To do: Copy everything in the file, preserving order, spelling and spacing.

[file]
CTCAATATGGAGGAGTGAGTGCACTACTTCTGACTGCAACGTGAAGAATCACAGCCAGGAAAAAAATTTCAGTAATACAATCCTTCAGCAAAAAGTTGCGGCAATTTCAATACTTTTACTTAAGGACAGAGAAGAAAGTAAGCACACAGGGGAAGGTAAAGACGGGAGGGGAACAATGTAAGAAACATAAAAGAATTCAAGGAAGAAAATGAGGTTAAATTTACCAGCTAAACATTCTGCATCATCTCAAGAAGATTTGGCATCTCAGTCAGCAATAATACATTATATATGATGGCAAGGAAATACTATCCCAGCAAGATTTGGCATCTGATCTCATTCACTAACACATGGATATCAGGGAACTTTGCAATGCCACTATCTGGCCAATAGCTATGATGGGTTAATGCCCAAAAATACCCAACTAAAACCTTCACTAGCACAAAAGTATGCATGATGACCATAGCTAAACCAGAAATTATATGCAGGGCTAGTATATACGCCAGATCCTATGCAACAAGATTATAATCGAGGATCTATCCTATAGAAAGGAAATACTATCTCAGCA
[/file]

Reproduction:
CTCAATATGGAGGAGTGAGTGCACTACTTCTGACTGCAACGTGAAGAATCACAGCCAGGAAAAAAATTTCAGTAATACAATCCTTCAGCAAAAAGTTGCGGCAATTTCAATACTTTTACTTAAGGACAGAGAAGAAAGTAAGCACACAGGGGAAGGTAAAGACGGGAGGGGAACAATGTAAGAAACATAAAAGAATTCAAGGAAGAAAATGAGGTTAAATTTACCAGCTAAACATTCTGCATCATCTCAAGAAGATTTGGCATCTCAGTCAGCAATAATACATTATATATGATGGCAAGGAAATACTATCCCAGCAAGATTTGGCATCTGATCTCATTCACTAACACATGGATATCAGGGAACTTTGCAATGCCACTATCTGGCCAATAGCTATGATGGGTTAATGCCCAAAAATACCCAACTAAAACCTTCACTAGCACAAAAGTATGCATGATGACCATAGCTAAACCAGAAATTATATGCAGGGCTAGTATATACGCCAGATCCTATGCAACAAGATTATAATCGAGGATCTATCCTATAGAAAGGAAATACTATCTCAGCA